- Request an application packet that includes a description
of the various types of review, upcoming Board meetings and/or
- Ask if any faculty in the department currently serve on
this Board. If so, you may wish to discuss the IRB process in
greater detail with that individual.
Internal funding options.
Many universities sponsor internal grant competitions for faculty
- The number of such awards and amount of funding will vary
from university to university.
- The purpose of such awards is often to provide initial
start-up funding for new projects that show significant
potential for future external funding. Almost always, these
awards are competitive.
- Be sure to ask about such research awards and obtain
information that provides eligibility criteria and submission
deadlines. Ask how many such awards have been granted to
faculty in the department in the past 5 years.
Examples of course syllabi of classes you will be asked
Once you have determined the courses that you are expected to
teach, request a copy of the syllabus for each.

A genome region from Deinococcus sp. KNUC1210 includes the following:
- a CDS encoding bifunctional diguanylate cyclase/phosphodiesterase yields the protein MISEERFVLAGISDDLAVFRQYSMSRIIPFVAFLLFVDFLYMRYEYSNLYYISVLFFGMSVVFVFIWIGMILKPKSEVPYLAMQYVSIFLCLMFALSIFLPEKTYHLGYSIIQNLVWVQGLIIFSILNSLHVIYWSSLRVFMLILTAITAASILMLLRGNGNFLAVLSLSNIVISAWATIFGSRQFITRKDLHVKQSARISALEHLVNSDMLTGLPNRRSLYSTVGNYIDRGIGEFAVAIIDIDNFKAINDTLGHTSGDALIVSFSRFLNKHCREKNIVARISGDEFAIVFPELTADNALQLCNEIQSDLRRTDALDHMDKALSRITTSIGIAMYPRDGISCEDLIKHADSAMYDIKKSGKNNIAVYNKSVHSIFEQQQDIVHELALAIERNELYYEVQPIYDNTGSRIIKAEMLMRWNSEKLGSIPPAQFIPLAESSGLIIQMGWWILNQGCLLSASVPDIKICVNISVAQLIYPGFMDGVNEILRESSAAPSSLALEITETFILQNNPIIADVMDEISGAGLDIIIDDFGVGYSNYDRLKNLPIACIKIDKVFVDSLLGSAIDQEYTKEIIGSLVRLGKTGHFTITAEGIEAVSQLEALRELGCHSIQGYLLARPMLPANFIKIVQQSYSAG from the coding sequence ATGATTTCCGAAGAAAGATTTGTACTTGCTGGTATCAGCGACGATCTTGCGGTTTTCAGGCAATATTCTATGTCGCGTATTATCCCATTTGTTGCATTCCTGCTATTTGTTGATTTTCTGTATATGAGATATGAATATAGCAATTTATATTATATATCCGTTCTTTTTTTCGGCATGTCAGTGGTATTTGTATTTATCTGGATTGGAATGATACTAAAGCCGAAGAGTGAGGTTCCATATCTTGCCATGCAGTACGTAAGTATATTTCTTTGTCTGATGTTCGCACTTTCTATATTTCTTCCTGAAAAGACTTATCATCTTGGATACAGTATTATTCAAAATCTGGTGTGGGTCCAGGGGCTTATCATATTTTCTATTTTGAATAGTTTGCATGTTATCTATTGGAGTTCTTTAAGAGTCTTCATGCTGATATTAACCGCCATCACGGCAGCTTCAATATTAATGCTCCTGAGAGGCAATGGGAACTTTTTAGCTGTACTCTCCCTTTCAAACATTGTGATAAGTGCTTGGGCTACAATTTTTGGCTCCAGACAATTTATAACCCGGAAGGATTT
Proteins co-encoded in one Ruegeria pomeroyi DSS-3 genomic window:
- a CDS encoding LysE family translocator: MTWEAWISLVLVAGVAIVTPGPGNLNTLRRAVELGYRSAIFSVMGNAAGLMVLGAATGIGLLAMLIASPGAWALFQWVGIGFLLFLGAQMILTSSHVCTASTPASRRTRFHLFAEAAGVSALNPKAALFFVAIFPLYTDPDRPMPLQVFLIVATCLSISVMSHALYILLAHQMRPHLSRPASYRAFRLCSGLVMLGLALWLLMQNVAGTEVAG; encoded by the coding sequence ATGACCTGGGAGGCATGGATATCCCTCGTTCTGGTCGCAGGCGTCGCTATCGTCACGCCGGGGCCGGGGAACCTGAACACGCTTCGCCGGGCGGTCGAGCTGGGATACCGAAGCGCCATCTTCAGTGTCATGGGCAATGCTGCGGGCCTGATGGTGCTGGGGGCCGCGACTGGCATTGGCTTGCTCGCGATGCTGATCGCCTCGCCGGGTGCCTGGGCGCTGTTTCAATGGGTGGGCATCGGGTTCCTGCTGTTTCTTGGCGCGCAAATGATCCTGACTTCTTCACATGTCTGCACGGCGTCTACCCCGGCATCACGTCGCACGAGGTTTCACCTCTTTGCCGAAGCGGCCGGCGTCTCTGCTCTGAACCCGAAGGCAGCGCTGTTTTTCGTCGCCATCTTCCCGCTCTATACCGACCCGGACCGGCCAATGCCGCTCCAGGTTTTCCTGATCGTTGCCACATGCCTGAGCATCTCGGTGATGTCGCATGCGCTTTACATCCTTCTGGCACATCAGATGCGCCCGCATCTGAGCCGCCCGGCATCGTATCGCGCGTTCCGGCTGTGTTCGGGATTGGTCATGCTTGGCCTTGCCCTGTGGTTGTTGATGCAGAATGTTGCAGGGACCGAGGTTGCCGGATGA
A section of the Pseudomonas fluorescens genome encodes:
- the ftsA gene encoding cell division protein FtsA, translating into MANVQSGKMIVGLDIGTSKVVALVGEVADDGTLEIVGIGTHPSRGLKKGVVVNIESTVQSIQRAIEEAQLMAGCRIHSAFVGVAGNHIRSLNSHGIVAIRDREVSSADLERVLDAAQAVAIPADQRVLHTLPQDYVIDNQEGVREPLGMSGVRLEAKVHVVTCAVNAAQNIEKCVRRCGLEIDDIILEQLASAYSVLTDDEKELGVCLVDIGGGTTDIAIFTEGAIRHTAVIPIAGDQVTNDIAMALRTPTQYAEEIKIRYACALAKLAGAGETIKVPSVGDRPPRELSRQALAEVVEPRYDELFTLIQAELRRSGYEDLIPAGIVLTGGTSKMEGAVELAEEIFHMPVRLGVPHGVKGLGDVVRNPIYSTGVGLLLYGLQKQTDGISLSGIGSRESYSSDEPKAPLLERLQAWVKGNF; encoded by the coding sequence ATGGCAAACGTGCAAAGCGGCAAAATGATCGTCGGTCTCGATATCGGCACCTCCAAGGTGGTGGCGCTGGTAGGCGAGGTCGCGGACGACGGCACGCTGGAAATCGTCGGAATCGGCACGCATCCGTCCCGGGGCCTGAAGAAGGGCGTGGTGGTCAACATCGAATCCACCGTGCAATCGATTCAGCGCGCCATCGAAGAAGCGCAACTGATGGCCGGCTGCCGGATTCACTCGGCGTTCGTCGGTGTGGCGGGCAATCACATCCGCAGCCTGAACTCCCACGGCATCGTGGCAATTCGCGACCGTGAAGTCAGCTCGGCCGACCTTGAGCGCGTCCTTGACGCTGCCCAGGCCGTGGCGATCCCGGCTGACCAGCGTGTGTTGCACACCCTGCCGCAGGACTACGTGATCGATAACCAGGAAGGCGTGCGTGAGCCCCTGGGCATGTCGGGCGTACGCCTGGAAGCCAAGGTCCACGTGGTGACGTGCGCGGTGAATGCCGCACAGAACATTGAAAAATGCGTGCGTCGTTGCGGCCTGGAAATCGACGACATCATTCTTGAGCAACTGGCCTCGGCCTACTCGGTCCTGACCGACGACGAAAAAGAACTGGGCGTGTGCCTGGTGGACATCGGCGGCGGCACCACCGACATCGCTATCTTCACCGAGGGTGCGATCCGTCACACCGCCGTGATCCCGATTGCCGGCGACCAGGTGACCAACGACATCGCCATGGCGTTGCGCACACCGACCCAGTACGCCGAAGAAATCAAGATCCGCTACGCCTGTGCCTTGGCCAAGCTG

- This will provide you with considerable information about
the course content and level of detail, assignments given,
required reading, and the grading scale.
- Talking with the current instructor will be important as
- It may be helpful to have a university catalog that
provides course descriptions for each class offered. This will
allow you to view the curriculum as a whole and to see how
courses are sequenced.
- If you are being asked to design a new course, a syllabus
will not be available. In that case you may ask what
documentation and procedures will be required for getting a new
course approved by the university.
Having a list of committee assignments will give you an idea of
the amount of committee work that may be expected of you at the
department, college, and university levels.
- It will also provide you with an opportunity to view how
the department is organized and which faculty are in key
- It is appropriate to ask what each committee handles and if
particular committee assignments may be requested.
Faculty are often expected to participate in student advising. At
some universities this may be handled by only a few faculty or
more experienced students. However, advising in other departments
is a major commitment for all faculty.
- If advising guidelines are available, it may be helpful to
see this information. Such a policy is likely to reflect a
department's attitude toward students and their guidance in
- This may provide you with an additional perspective on this
issue that might confirm or refute oral reports you receive
from faculty, administration, and the students themselves.
If your job responsibilities include clinical supervision, you
will want to obtain a handbook of clinic policies and procedures
from the clinic coordinator. This will provide important
information about intervention guidelines or philosophy,